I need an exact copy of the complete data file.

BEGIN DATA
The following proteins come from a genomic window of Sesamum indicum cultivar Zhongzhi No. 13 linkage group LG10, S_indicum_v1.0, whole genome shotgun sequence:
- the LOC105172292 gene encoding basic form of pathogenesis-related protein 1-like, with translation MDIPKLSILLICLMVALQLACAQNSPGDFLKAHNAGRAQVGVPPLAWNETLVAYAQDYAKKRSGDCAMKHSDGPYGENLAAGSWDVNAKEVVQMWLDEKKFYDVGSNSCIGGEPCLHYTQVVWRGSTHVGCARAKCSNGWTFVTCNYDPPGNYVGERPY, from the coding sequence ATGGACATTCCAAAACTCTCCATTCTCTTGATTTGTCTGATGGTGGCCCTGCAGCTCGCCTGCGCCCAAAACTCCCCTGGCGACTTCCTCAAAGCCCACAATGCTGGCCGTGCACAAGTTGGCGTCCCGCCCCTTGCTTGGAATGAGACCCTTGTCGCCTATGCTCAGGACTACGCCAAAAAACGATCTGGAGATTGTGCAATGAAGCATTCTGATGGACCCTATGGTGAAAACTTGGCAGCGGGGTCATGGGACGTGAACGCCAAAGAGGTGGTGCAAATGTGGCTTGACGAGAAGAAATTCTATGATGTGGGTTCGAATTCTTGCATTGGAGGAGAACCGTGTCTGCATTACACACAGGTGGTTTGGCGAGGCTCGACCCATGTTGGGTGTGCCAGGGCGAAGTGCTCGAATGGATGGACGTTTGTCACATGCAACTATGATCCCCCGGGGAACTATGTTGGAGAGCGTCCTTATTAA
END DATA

The following proteins come from a genomic window of Sesamum indicum cultivar Zhongzhi No. 13 linkage group LG10, S_indicum_v1.0, whole genome shotgun sequence:
- the LOC105172292 gene encoding basic form of pathogenesis-related protein 1-like, with translation MDIPKLSILLICLMVALQLACAQNSPGDFLKAHNAGRAQVGVPPLAWNETLVAYAQDYAKKRSGDCAMKHSDGPYGENLAAGSWDVNAKEVVQMWLDEKKFYDVGSNSCIGGEPCLHYTQVVWRGSTHVGCARAKCSNGWTFVTCNYDPPGNYVGERPY, from the coding sequence ATGGACATTCCAAAACTCTCCATTCTCTTGATTTGTCTGATGGTGGCCCTGCAGCTCGCCTGCGCCCAAAACTCCCCTGGCGACTTCCTCAAAGCCCACAATGCTGGCCGTGCACAAGTTGGCGTCCCGCCCCTTGCTTGGAATGAGACCCTTGTCGCCTATGCTCAGGACTACGCCAAAAAACGATCTGGAGATTGTGCAATGAAGCATTCTGATGGACCCTATGGTGAAAACTTGGCAGCGGGGTCATGGGACGTGAACGCCAAAGAGGTGGTGCAAATGTGGCTTGACGAGAAGAAATTCTATGATGTGGGTTCGAATTCTTGCATTGGAGGAGAACCGTGTCTGCATTACACACAGGTGGTTTGGCGAGGCTCGACCCATGTTGGGTGTGCCAGGGCGAAGTGCTCGAATGGATGGACGTTTGTCACATGCAACTATGATCCCCCGGGGAACTATGTTGGAGAGCGTCCTTATTAA